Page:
With Good Reason

Post archive for ‘History’

Pedal Power
March 21st, 2015 - (0 Comments)

Call it affordable, sustainable transportation. Call it public health. Ralph Buehler (Virginia Tech), in his book City Cycling, emphasizes that bicycling shouldn’t be limited to those who are trained, fit, and daring enough to battle traffic on busy roads. Also featured: In an effort to curb pollution and congestion, cities across the U.S. have adopted […]

The Truth About Cultural Bias
February 14th, 2015 - (0 Comments)

Sharply different reactions to the verdict in the George Zimmerman trial reveal the racial divide that persists in America. The author of a book about race and cultural bias, Allen Lewis (James Madison University), looks at race in light of the Obama presidency and the George Zimmerman and Michael Dunn court cases. Also: The Geography of […]

Telling American Stories
January 17th, 2015 - (0 Comments)

What are the biggest challenges facing American society today? And how can we solve them? Bro Adams, the new chairman of the National Endowment for the Humanities, says that science and technology can’t solve those challenges—but the humanities can. Plus: Most of us know the history of the battle at Gettysburg, but Jennifer Murray (UVA […]

HIV Education in the African American Church
January 10th, 2015 - (0 Comments)

Since the first case of AIDS was reported in the United States more than 30 years ago, prevention programs have been successful at curbing the number of new cases of HIV, the virus that causes AIDS. But those programs are often aimed at young people. Psychologist John Fife (Virginia State University) is working to address […]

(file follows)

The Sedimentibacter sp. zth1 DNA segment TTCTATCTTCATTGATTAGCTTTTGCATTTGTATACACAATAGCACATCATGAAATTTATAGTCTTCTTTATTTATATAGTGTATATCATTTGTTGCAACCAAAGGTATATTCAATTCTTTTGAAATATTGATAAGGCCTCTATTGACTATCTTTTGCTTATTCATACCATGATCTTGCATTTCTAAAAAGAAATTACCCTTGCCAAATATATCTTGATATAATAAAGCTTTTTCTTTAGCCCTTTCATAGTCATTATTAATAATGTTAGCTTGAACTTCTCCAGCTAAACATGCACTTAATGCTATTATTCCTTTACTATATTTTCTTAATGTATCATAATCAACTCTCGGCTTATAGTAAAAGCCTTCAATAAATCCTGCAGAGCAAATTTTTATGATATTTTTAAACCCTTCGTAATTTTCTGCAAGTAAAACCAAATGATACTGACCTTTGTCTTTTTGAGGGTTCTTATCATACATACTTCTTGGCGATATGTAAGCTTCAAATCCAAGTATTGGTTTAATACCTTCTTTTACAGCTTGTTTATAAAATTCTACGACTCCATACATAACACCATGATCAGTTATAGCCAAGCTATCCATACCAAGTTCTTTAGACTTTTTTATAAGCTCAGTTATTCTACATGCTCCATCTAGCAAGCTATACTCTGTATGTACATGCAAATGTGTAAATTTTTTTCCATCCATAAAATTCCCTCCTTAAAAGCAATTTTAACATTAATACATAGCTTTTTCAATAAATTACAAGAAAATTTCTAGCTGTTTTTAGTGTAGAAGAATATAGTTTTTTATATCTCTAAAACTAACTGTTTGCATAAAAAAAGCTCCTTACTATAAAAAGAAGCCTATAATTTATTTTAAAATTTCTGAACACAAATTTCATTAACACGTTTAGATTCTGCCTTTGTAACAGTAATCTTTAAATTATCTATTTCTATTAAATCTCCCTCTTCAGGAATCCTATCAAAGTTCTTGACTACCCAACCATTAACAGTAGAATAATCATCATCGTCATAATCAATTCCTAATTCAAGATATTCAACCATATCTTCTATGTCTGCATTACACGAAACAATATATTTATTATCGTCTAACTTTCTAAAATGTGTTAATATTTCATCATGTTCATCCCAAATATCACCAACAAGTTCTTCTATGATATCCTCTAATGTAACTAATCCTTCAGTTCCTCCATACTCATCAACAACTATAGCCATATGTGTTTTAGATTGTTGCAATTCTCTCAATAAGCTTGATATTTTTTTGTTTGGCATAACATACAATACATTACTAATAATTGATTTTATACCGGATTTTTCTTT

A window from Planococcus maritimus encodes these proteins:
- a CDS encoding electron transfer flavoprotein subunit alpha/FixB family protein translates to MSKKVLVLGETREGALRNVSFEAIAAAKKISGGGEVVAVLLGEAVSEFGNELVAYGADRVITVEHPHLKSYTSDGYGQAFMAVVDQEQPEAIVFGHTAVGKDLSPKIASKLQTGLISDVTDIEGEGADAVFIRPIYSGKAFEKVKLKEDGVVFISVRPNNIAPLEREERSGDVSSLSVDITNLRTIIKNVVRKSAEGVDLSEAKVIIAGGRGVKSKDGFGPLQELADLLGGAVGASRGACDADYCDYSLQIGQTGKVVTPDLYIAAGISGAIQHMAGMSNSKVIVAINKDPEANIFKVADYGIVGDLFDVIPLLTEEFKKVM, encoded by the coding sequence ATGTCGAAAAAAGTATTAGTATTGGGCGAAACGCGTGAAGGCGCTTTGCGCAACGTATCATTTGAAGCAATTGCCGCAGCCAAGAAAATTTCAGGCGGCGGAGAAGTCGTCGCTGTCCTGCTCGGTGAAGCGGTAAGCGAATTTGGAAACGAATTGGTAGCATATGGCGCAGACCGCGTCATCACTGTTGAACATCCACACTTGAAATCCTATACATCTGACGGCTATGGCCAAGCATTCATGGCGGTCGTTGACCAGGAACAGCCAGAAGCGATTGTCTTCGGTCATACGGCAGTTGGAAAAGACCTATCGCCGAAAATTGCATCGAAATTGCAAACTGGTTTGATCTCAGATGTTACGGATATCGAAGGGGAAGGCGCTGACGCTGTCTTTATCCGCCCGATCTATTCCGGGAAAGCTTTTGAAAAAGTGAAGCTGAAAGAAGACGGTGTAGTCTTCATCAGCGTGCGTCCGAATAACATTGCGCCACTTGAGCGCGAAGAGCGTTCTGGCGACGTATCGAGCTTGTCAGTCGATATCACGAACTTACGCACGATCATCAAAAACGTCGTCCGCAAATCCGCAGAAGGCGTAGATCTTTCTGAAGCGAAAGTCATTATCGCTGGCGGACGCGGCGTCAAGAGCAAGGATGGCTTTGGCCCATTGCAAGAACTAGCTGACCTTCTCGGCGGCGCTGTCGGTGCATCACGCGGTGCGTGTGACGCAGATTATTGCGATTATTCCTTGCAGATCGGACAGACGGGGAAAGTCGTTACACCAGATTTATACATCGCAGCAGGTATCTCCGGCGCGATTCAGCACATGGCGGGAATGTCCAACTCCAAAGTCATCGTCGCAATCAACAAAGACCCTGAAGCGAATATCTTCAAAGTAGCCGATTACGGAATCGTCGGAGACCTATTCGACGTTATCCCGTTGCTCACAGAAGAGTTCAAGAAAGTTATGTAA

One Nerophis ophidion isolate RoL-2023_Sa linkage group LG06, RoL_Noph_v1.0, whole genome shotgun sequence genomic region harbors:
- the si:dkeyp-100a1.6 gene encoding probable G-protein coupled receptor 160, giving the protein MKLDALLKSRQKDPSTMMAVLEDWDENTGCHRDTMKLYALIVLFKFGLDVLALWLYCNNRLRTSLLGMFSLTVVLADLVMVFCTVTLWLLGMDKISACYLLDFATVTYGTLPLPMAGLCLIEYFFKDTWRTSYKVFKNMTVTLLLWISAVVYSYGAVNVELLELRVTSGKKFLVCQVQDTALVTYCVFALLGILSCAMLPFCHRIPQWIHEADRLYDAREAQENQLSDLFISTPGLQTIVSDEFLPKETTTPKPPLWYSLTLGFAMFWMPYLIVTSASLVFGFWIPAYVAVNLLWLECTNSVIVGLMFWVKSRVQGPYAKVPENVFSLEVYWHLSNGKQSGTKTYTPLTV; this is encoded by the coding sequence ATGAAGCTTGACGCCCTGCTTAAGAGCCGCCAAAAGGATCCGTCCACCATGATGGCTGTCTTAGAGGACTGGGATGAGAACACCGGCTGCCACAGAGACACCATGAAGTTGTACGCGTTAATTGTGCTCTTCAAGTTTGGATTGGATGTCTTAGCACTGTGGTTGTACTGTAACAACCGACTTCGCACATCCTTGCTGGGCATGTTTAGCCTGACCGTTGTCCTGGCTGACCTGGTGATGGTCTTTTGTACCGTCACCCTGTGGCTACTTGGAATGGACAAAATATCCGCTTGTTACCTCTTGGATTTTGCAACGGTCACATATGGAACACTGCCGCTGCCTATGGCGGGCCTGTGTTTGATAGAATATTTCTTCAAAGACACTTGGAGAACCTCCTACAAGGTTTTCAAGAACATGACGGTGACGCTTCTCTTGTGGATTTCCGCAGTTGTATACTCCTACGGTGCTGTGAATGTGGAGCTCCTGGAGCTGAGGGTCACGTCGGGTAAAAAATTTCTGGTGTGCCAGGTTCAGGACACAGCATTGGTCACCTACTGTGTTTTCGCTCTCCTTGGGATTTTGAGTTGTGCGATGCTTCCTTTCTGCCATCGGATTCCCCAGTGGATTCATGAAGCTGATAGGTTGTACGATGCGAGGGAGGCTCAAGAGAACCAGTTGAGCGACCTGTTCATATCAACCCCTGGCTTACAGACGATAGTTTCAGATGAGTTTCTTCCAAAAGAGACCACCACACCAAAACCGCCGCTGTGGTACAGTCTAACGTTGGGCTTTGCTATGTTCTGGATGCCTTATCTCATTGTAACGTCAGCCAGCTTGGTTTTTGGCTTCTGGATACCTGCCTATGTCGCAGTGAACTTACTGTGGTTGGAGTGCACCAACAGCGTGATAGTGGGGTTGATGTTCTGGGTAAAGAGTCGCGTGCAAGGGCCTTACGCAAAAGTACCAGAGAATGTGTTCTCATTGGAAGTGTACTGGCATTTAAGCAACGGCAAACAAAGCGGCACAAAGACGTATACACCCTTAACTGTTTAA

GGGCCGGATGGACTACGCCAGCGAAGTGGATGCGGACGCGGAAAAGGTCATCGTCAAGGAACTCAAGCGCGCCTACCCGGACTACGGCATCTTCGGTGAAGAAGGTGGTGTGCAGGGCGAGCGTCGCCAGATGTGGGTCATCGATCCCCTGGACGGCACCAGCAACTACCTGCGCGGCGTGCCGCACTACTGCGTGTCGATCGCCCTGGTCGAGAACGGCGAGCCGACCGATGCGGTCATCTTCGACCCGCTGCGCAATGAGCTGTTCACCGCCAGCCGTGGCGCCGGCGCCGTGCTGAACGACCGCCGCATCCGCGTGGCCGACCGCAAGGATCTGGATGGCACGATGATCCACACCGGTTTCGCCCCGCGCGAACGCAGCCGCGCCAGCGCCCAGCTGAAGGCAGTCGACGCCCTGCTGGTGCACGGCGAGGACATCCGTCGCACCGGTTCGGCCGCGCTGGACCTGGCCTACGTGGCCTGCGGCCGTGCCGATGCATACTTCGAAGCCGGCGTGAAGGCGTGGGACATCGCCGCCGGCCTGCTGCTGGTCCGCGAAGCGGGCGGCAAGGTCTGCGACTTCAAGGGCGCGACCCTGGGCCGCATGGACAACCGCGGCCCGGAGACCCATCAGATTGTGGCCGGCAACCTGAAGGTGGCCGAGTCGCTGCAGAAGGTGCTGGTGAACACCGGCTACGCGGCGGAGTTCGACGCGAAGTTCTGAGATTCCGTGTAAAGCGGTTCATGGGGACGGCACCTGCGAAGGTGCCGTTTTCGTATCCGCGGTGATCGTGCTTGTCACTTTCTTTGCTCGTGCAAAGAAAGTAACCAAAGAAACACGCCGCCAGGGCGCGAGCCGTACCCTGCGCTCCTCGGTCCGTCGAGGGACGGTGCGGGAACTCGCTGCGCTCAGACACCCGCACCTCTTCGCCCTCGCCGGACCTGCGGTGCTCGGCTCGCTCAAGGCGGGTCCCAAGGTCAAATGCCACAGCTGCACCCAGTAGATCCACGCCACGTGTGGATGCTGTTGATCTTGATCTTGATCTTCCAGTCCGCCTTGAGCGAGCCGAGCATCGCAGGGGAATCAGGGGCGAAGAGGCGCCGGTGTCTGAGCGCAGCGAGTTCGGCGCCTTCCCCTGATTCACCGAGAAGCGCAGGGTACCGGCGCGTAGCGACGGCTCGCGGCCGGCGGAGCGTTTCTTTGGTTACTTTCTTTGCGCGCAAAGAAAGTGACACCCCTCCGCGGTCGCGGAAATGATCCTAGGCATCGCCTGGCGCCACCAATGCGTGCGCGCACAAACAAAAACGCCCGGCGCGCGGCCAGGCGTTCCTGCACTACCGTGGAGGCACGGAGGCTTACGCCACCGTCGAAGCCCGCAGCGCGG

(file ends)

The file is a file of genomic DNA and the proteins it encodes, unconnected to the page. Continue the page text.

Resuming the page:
Let There Be Night
January 3rd, 2015 - (2 Comments)

Nights are getting brighter and most of us no longer experience true darkness. Paul Bogard (James Madison University), author of The End of Night: Searching for Natural Darkness in the Age of Artificial Light, says the lack of darkness at night is affecting our physical, mental, and spiritual health. And: Centuries ago, nighttime was a […]

Bringing Back the Chestnut
December 20th, 2014 - (0 Comments)

Most of the chestnuts roasting on open fires this winter are from Europe or Asia, not America. In the early 1900s, American chestnut trees from Maine to Georgia were largely wiped out by blight. Heather Griscom (James Madison University) is helping to restore American chestnut trees and joins us for a sampling of holiday chestnut […]

Give War and Peace a Chance
December 13th, 2014 - (0 Comments)

January 2015 marks the 150th anniversary of the first publication of Tolstoy’s War and Peace. Andrew Kaufman’s (University of Virginia) book Give War and Peace a Chance: Tolstoyan Wisdom for Troubled Times says that Tolstoy’s masterpiece is more relevant to readers now than ever. Plus: Gone With the Wind, The Patriot, Born on the Fourth […]

Reading the Founding Fathers’ Mail
December 6th, 2014 - (1 Comments)

More than 30 people who spent the last three years immersed in thousands of letters written by George Washington, Thomas Jefferson, John Adams and Abigail Adams, and James Madison, are experiencing a sense of loss and sorrow now that the massive project to proofread the letters and make them available online has come to a […]

Giving Thanks—or Miigwetch
November 22nd, 2014 - (0 Comments)

Gathered around the Thanksgiving table, Americans tell stories about colonists and Native Americans coming together. But do Native Americans even celebrate Thanksgiving? And what would Native American heritage food look like? This November, With Good Reason takes a look at the indigenous side of a Thanksgiving table. Anton Treuer, author of Everything You Wanted to […]

Plague After War
November 15th, 2014 - (0 Comments)

Fears of an Ebola outbreak in the U.S. have mostly subsided, but in some parts of West Africa, the epidemic is growing faster than ever. Jim Hentz (Virginia Military Institute) studies the nature of war in Africa and says the spread of Ebola in countries like Sierra Leone and Liberia mirrors that of conflict in […]